~ by Rhina Guidos, Catholic News Service
A report by the Washington-based Refugees International organization charges U.S. immigration policy with [exacerbating] the spread of the coronavirus in Guatemala, as federal agencies in the U.S. and Mexico have repatriated infected Guatemalans through deportations.
In “Harmful Returns: The Compounded Vulnerabilities of Returned Guatemalans in the Time of COVID-19,” a report released on June 23, Refugees International urges that Guatemalans seeking refuge be allowed to apply for asylum in the U.S., instead of being turned over to Mexican authorities or repatriated, and that they be allowed to go with U.S. sponsors while they wait for their day in immigration court.
But U.S. policies such as the “Remain in Mexico” program, also called the Migrant Protection Protocols or MPP, which asks those seeking asylum in the U.S. to wait in Mexico until a U.S. immigration court can adjudicate their case, have led to the eventual return home of many Guatemalans and other Central Americans during the COVID-19 pandemic.
Earlier this year, Guatemalan officials halted flights carrying deportees into the country, saying that at least 20% of its COVID-19 cases had resulted from deportees who contracted the virus in U.S. detention centers. Citing those figures, Refugees International said once they were returned to Guatemala, deportees tested positive for COVID-19, “despite having clean bill of health documents from the United States.”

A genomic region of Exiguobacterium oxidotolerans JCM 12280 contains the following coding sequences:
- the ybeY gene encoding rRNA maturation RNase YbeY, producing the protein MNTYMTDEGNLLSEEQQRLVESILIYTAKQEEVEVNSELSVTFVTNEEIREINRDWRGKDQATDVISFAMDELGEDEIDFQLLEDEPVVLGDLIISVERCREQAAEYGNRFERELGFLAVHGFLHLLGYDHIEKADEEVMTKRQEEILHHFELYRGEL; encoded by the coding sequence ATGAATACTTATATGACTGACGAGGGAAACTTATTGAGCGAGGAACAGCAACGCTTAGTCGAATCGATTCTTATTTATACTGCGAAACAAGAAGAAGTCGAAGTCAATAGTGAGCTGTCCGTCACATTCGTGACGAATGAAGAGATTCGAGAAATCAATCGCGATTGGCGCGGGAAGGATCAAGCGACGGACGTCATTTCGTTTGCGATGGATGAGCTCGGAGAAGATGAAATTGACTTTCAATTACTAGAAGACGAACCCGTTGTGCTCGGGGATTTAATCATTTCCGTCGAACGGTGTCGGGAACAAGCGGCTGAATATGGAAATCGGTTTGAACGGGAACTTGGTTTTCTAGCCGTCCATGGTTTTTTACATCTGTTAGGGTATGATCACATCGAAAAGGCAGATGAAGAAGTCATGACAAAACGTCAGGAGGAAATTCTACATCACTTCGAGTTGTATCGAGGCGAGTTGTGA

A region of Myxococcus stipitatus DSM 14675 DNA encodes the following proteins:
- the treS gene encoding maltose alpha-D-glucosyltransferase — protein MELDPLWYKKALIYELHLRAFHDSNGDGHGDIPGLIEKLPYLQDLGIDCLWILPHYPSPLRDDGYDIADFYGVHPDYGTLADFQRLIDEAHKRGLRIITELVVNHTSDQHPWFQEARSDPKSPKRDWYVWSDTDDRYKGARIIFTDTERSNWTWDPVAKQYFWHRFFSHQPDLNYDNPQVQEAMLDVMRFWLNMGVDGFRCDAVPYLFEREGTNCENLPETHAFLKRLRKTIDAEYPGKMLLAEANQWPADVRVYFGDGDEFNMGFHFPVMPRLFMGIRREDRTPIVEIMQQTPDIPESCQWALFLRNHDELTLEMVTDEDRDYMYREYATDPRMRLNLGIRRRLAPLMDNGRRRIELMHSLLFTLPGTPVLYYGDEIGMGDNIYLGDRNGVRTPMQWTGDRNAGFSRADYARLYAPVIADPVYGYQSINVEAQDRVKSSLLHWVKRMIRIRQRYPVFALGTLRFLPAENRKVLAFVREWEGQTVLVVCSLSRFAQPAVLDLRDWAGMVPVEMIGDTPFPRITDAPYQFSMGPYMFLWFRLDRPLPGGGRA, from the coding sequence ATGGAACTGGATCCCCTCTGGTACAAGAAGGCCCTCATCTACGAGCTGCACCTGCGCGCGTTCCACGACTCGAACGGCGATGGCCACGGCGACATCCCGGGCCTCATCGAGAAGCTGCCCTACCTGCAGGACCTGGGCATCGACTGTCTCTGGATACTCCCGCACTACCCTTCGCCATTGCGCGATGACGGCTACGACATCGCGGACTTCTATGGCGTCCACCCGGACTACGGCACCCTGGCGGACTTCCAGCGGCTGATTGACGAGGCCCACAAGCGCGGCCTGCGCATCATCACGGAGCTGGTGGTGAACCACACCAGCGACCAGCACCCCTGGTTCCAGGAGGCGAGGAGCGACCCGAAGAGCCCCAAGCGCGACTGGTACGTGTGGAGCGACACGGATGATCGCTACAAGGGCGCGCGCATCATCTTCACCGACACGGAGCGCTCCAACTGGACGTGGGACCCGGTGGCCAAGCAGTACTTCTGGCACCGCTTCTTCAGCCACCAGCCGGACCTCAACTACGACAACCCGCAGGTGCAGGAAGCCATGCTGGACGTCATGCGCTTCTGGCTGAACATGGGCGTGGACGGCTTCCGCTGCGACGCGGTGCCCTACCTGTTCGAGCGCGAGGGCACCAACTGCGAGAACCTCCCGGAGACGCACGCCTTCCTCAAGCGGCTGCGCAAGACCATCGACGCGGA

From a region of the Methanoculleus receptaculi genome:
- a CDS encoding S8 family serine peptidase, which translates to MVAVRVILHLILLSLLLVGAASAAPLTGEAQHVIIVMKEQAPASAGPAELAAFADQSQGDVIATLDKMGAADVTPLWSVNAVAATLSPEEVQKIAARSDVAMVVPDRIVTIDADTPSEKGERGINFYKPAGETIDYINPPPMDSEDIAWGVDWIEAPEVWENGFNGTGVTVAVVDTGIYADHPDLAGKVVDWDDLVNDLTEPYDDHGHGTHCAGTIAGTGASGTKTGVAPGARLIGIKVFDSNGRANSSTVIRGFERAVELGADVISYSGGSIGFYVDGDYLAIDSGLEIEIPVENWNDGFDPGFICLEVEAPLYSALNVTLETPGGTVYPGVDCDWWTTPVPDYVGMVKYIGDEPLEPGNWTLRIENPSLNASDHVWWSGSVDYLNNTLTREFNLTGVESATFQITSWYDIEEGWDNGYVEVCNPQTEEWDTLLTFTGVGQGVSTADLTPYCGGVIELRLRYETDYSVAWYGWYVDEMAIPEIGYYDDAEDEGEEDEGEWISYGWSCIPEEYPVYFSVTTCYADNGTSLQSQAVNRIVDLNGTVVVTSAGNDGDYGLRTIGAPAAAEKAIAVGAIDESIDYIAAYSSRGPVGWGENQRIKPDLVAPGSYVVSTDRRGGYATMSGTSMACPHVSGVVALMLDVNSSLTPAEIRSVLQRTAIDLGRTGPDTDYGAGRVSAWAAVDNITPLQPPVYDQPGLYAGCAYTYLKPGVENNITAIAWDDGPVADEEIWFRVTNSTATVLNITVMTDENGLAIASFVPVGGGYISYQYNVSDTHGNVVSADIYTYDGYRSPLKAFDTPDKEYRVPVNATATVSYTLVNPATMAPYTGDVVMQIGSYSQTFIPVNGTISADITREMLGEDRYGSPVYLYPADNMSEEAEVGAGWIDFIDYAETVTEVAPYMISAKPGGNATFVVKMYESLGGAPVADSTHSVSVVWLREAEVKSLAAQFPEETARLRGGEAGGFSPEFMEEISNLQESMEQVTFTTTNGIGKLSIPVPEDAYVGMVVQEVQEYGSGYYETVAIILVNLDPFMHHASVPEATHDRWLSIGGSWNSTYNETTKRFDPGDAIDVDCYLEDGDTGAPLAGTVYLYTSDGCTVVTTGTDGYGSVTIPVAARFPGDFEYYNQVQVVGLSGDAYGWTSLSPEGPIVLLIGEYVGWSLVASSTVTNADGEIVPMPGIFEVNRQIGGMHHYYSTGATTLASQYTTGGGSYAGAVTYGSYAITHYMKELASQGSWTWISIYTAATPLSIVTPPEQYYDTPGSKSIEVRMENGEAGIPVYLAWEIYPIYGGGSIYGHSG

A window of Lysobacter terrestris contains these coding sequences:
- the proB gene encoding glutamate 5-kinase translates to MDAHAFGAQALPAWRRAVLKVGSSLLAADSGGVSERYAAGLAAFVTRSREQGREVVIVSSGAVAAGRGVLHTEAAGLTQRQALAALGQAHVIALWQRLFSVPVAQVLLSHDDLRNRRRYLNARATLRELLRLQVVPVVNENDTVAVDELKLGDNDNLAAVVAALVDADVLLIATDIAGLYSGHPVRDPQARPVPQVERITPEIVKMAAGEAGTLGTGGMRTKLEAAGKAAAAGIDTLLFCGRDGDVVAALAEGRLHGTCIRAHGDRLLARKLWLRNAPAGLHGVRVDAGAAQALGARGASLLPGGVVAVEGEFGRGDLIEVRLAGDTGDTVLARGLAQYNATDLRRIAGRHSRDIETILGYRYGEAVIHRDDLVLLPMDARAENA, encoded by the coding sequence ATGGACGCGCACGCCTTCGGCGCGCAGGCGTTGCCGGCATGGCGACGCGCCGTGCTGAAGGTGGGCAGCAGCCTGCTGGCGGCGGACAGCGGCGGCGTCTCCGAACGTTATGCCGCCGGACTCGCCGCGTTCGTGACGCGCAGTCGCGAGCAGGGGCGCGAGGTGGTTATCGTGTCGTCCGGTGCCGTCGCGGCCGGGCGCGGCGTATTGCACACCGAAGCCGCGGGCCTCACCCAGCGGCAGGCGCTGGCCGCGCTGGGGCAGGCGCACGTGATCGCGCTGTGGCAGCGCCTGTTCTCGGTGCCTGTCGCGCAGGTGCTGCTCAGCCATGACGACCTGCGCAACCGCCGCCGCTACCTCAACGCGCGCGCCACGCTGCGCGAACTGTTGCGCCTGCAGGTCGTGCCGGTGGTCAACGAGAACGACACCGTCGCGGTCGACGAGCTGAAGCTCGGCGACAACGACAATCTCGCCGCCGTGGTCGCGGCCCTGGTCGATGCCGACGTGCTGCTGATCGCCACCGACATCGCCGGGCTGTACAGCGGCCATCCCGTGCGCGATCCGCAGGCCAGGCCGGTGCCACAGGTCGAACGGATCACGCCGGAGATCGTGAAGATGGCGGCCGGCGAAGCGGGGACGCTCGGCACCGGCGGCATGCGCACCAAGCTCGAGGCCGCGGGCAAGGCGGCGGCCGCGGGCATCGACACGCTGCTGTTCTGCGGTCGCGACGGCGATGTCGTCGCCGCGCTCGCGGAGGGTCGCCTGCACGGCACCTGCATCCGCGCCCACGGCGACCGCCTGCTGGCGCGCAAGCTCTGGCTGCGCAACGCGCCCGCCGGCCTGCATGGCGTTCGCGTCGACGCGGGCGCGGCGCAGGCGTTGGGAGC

And, once they return to Guatemala, they were met with stigma, lack of jobs and still facing dangerous conditions in addition to having contracted the virus, the group says.
“These measures force home many Guatemalans with valid refugee claims who are at risk of persecution upon return,” the group said. “Others have legitimate fears for their security and safety when they get home because returnees are at greater risk of becoming targets of violence and extortion.
“Once back, Guatemalans often struggle to reintegrate. They face unique challenges in earning a livelihood; and women, indigenous groups and children face particular barriers to accessing many basic public services. Also, healthcare is lacking, particularly for psychological or specialized services.”
The main concern is that people seeking refuge in the U.S., including children, are exposed to unsafe conditions during detention and then turned away or put in conditions that risk their health and their lives while in custody.
The organization has recommended testing prior to deportation as well as testing once the returnees arrive, saying a lack of such measures puts those deported and the general population at risk. Deported Guatemalans return only to face hunger, a stagnant economy, and restrictions on their movement.